If you haven't already, I recommend watching -- or reading -- the president's address on the intervention in Libya. It's not especially persuasive, but for those baffled by the president's current actions -- and wondering what happened to the Barack Obama of 2008 -- it provides an opportunity for inquiry:
It is true that America cannot use our military wherever repression occurs. And given the costs and risks of intervention, we must always measure our interests against the need for action. But that cannot be an argument for never acting on behalf of what's right. In this particular country - Libya; at this particular moment, we were faced with the prospect of violence on a horrific scale. We had a unique ability to stop that violence: an international mandate for action, a broad coalition prepared to join us, the support of Arab countries, and a plea for help from the Libyan people themselves. […]
To brush aside America's responsibility as a leader and - more profoundly - our responsibilities to our fellow human beings under such circumstances would have been a betrayal of who we are.
Compare this to candidate Barack Obama's answer to Tom Brokaw in the second presidential debate:
BROKAW: Senator Obama, let me ask you if -- let's see if we can establish tonight the Obama doctrine and the McCain doctrine for the use of United States combat forces in situations where there's a humanitarian crisis, but it does not affect our national security.
Take the Congo, where 4.5 million people have died since 1998, or take Rwanda in the earlier dreadful days, or Somalia. What is the Obama doctrine for use of force that the United States would send when we don't have national security issues at stake?
OBAMA: Well, we may not always have national security issues at stake, but we have moral issues at stake. […] And so I do believe that we have to consider it as part of our interests, our national interests, in intervening where possible.
But understand that there's a lot of cruelty around the world. We're not going to be able to be everywhere all the time. That's why it's so important for us to be able to work in concert with our allies.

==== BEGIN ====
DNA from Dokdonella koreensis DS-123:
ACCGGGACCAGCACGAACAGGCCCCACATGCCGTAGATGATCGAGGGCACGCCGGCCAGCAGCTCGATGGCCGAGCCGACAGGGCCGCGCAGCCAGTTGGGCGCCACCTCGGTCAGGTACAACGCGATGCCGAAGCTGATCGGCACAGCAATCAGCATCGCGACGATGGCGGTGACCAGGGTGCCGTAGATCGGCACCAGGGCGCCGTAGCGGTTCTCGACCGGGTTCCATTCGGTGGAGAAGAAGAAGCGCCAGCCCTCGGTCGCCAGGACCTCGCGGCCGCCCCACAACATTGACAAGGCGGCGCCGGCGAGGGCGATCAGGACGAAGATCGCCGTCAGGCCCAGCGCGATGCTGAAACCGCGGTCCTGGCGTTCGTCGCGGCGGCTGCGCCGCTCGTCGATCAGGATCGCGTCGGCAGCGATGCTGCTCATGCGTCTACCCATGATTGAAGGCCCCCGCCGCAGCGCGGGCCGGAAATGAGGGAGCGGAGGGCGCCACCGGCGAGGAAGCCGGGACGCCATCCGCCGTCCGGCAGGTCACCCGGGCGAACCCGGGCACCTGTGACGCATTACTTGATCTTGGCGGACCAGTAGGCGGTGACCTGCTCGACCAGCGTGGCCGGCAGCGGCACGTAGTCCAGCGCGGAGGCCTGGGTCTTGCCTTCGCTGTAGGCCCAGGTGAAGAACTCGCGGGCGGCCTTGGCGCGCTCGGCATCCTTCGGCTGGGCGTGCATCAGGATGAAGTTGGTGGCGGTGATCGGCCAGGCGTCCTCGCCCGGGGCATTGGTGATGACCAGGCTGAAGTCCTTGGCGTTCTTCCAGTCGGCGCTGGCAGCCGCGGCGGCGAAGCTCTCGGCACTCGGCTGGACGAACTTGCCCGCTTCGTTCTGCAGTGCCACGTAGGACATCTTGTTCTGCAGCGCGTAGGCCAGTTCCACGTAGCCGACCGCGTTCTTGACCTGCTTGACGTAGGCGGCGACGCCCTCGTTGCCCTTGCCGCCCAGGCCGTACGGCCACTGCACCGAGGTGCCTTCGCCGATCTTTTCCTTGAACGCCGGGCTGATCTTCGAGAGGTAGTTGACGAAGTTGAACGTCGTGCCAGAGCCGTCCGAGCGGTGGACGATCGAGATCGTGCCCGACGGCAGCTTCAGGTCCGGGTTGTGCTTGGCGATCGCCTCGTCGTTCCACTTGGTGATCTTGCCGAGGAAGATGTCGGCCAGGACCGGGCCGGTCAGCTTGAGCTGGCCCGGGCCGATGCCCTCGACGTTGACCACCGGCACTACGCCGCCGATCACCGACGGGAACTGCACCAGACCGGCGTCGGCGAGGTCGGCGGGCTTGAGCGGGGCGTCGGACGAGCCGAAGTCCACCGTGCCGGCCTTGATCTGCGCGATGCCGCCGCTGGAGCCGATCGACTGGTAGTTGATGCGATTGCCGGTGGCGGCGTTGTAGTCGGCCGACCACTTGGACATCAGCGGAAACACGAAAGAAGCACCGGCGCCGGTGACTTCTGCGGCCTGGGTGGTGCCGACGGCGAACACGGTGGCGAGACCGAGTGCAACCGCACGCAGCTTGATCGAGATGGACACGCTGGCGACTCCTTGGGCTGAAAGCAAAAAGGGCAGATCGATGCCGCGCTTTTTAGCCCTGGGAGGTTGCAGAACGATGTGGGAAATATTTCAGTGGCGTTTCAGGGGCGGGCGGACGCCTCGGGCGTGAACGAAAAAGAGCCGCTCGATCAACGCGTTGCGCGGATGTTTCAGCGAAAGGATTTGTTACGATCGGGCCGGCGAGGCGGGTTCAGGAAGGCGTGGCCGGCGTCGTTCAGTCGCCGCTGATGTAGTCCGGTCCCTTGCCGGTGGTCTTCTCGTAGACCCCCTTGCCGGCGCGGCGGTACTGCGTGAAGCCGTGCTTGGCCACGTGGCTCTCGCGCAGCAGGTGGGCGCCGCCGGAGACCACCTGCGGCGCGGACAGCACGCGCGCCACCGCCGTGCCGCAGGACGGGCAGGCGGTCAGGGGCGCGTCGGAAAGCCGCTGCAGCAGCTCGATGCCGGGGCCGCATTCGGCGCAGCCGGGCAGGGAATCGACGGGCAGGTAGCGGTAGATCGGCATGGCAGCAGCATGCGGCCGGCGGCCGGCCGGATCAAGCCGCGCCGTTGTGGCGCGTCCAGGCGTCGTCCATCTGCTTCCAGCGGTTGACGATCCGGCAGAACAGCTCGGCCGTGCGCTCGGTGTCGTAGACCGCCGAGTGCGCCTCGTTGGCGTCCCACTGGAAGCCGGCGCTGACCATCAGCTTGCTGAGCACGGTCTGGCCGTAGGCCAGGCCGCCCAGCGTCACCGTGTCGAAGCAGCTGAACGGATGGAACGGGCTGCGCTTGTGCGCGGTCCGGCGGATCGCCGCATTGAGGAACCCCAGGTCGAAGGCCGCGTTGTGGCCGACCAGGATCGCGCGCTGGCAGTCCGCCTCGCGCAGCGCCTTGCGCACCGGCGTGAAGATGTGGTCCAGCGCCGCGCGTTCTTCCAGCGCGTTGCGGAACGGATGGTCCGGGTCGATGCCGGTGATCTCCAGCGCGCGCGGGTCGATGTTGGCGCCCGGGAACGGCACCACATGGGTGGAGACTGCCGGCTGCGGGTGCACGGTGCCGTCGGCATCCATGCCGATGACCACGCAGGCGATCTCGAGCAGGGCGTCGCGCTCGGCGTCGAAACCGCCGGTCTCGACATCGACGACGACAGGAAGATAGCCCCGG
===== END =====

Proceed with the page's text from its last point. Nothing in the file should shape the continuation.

Let's take the example of Darfur just for a moment. Right now there's a peacekeeping force that has been set up and we have African Union troops in Darfur to stop a genocide that has killed hundreds of thousands of people.
We could be providing logistical support, setting up a no-fly zone at relatively little cost to us, but we can only do it if we can help mobilize the international community and lead. And that's what I intend to do when I'm president. [Emphasis mine]
With a few obvious differences -- the United States has deliberately shied away from an explicit leadership role -- this is the exact strategy Obama has followed for the intervention in Libya. Liberal consternation notwithstanding, Barack Obama's foreign-policy views aren't meaningfully different from his views in 2002, when he spoke against the Iraq War; 2006, when he published The Audacity of Hope; 2008, when he won the presidency; and 2009, when he won the Nobel Peace Prize. Put another way, Obama is a mainstream Democrat, and like most mainstream Democrats, he supports humanitarian interventions and an engaged use of American military power (in concert with allies and the international community).
Given President Obama's past statements, the president's relative free hand in foreign policy, and the structural/political bias toward military intervention, I'm not terribly surprised by the Libyan intervention. Sooner or later, something like this was bound to happen.
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